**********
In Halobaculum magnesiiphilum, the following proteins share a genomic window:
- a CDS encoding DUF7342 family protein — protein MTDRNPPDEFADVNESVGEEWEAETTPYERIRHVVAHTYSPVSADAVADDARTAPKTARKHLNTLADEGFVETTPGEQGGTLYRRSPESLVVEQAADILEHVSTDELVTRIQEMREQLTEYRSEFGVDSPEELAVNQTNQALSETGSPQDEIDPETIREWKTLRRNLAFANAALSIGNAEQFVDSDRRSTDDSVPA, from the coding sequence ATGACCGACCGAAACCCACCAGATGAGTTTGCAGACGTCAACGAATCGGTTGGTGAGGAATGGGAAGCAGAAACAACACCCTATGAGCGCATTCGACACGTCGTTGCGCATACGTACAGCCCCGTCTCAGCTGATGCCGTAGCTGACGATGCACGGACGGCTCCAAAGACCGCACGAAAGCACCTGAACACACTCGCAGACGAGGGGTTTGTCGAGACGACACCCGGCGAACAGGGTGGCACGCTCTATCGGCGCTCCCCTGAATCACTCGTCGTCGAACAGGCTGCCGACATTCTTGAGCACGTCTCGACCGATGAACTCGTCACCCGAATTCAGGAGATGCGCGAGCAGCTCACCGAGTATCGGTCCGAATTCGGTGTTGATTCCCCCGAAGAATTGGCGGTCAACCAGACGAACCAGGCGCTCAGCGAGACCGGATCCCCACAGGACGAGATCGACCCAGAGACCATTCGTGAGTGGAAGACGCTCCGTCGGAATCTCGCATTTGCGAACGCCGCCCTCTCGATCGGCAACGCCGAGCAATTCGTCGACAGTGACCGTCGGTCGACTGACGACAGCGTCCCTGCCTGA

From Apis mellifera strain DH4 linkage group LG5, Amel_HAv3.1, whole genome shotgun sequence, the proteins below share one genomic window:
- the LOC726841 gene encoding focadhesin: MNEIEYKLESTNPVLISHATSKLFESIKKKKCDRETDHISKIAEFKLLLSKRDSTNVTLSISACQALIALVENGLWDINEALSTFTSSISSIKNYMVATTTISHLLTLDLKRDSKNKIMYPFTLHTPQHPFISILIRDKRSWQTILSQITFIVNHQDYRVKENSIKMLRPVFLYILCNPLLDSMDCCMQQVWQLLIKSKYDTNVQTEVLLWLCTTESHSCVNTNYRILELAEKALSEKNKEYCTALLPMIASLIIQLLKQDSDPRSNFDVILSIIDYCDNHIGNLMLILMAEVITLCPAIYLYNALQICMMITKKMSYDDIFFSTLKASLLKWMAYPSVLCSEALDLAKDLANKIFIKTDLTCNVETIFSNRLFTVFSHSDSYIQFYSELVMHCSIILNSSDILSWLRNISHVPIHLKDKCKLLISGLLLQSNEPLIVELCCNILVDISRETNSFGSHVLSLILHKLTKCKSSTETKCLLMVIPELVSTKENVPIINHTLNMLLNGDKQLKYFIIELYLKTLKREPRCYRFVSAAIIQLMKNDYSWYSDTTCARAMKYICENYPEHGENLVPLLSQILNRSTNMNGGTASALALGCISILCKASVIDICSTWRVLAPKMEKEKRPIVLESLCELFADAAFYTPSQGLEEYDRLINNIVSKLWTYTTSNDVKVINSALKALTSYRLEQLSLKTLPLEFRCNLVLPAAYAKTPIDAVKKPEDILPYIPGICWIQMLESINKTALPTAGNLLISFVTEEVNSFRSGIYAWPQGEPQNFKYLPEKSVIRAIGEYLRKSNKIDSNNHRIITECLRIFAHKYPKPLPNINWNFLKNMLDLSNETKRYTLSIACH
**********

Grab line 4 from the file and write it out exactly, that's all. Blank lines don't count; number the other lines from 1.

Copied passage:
- the LOC726841 gene encoding focadhesin: MNEIEYKLESTNPVLISHATSKLFESIKKKKCDRETDHISKIAEFKLLLSKRDSTNVTLSISACQALIALVENGLWDINEALSTFTSSISSIKNYMVATTTISHLLTLDLKRDSKNKIMYPFTLHTPQHPFISILIRDKRSWQTILSQITFIVNHQDYRVKENSIKMLRPVFLYILCNPLLDSMDCCMQQVWQLLIKSKYDTNVQTEVLLWLCTTESHSCVNTNYRILELAEKALSEKNKEYCTALLPMIASLIIQLLKQDSDPRSNFDVILSIIDYCDNHIGNLMLILMAEVITLCPAIYLYNALQICMMITKKMSYDDIFFSTLKASLLKWMAYPSVLCSEALDLAKDLANKIFIKTDLTCNVETIFSNRLFTVFSHSDSYIQFYSELVMHCSIILNSSDILSWLRNISHVPIHLKDKCKLLISGLLLQSNEPLIVELCCNILVDISRETNSFGSHVLSLILHKLTKCKSSTETKCLLMVIPELVSTKENVPIINHTLNMLLNGDKQLKYFIIELYLKTLKREPRCYRFVSAAIIQLMKNDYSWYSDTTCARAMKYICENYPEHGENLVPLLSQILNRSTNMNGGTASALALGCISILCKASVIDICSTWRVLAPKMEKEKRPIVLESLCELFADAAFYTPSQGLEEYDRLINNIVSKLWTYTTSNDVKVINSALKALTSYRLEQLSLKTLPLEFRCNLVLPAAYAKTPIDAVKKPEDILPYIPGICWIQMLESINKTALPTAGNLLISFVTEEVNSFRSGIYAWPQGEPQNFKYLPEKSVIRAIGEYLRKSNKIDSNNHRIITECLRIFAHKYPKPLPNINWNFLKNMLDLSNETKRYTLSIACH